Barclays to pay $2 bn fine for crisis-era fraud

Posted March 30, 2018

The Barclays settlement is one of the lower payouts made by banks facing such claims, with Credit Suisse agreeing in December 2016 to pay out a combined $5.3 billion in settlements and consumer relief, while Deutsche Bank settled for $7.2 billion in January previous year.

United States federal authorities have faced public outrage and hostile scrutiny from lawmakers over the perceived failure to bring criminal cases against any senior bank executives for their roles in sparking the crisis - despite a Justice Department finding that industry practices involved widespread fraudulent conduct.

Barclays was accused of misleading investors over the quality of loans behind the deals.

The agreement settles a civil action filed in December 2016 in which the USA sought civil penalties for alleged conduct related to Barclays' underwriting and issuance of residential mortgage-backed securities (RMBS) between 2005 and 2007.

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He added: "This settlement reflects the ongoing commitment of the Department of Justice, and this office, to hold banks and other entities and individuals accountable for their fraudulent conduct".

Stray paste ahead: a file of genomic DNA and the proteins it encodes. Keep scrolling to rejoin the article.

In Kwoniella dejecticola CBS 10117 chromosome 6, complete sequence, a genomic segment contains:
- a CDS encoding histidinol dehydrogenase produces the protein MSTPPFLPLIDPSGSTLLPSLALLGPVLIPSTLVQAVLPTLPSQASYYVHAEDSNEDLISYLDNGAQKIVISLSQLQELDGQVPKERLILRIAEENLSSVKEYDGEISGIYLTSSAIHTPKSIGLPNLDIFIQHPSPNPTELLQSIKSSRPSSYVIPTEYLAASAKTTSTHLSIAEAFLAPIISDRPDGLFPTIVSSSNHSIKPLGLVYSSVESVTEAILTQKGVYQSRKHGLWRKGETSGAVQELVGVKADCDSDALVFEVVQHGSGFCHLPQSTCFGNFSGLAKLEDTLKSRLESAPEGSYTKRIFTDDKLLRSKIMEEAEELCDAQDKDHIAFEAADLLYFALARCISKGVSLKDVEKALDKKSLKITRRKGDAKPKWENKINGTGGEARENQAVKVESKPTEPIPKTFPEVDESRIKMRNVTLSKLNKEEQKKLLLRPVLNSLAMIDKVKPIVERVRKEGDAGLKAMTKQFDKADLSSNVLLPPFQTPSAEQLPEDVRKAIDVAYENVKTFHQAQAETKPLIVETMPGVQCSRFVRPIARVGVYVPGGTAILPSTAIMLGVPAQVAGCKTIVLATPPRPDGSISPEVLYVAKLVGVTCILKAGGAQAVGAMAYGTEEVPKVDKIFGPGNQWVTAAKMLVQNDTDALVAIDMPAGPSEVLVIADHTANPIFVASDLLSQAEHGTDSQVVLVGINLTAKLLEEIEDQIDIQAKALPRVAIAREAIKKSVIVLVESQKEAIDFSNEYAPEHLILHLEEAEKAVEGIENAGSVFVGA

The $2 billion penalty is less than the settlements reached by Goldman Sachs, JPMorgan Chase and other major banks over their pre-crisis mortgage deals.

Barclays Capital Inc. has agreed to a $2 billion settlement of federal charges related to the company's underwriting and issuance of residential mortgage-backed securities (RMBS) between 2005 and 2007. Deutsche Bank paid $7 billion earlier this year.

Barclays, unlike rival banks facing similar claims by the Justice Department, was sued in December 2016 after resisting a penalty proposed in initial settlement negotiations.

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Menefee, who was the head banker on Barclays's subprime RMBS securitizations, "has always maintained that the government's FIRREA lawsuit against him was baseless", his lawyers said in a statement, referring to the statute under which the case was brought. The DoJ said more than half of the mortgages defaulted.

Chief executive Jes Staley said: "I am pleased that we have been able to reach a fair and proportionate settlement with the Department of Justice".

Pre-tax profits rose 10% to £5.3bn for 2017, but the bank reported an after-tax loss of £1.9bn.

"Putting significant legacy matters like this one behind us means Barclays is well positioned to produce stronger earnings going forward, and to start returning a greater proportion of those earnings to our shareholders", Staley noted in a statement. But Barclays wanted to pay much less, $1.5 billion to $2 billion, according to various media reports. Barclays shares edged down after the announcement.

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